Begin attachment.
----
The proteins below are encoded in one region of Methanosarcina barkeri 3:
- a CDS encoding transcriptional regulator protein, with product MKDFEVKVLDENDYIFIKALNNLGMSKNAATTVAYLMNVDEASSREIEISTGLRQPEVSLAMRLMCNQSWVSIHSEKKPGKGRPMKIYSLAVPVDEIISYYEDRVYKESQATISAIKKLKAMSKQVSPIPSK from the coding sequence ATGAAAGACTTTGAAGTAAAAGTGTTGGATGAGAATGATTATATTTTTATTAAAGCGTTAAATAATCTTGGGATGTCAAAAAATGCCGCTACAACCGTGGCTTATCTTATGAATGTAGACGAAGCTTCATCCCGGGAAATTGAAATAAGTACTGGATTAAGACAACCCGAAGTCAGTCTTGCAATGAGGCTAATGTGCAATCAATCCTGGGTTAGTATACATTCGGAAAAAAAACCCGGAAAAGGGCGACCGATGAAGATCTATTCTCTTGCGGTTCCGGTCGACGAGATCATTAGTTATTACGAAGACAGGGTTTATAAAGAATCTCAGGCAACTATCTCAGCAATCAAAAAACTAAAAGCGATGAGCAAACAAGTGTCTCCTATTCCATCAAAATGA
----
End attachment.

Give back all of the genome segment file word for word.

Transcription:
The proteins below are encoded in one region of Methanosarcina barkeri 3:
- a CDS encoding transcriptional regulator protein, with product MKDFEVKVLDENDYIFIKALNNLGMSKNAATTVAYLMNVDEASSREIEISTGLRQPEVSLAMRLMCNQSWVSIHSEKKPGKGRPMKIYSLAVPVDEIISYYEDRVYKESQATISAIKKLKAMSKQVSPIPSK from the coding sequence ATGAAAGACTTTGAAGTAAAAGTGTTGGATGAGAATGATTATATTTTTATTAAAGCGTTAAATAATCTTGGGATGTCAAAAAATGCCGCTACAACCGTGGCTTATCTTATGAATGTAGACGAAGCTTCATCCCGGGAAATTGAAATAAGTACTGGATTAAGACAACCCGAAGTCAGTCTTGCAATGAGGCTAATGTGCAATCAATCCTGGGTTAGTATACATTCGGAAAAAAAACCCGGAAAAGGGCGACCGATGAAGATCTATTCTCTTGCGGTTCCGGTCGACGAGATCATTAGTTATTACGAAGACAGGGTTTATAAAGAATCTCAGGCAACTATCTCAGCAATCAAAAAACTAAAAGCGATGAGCAAACAAGTGTCTCCTATTCCATCAAAATGA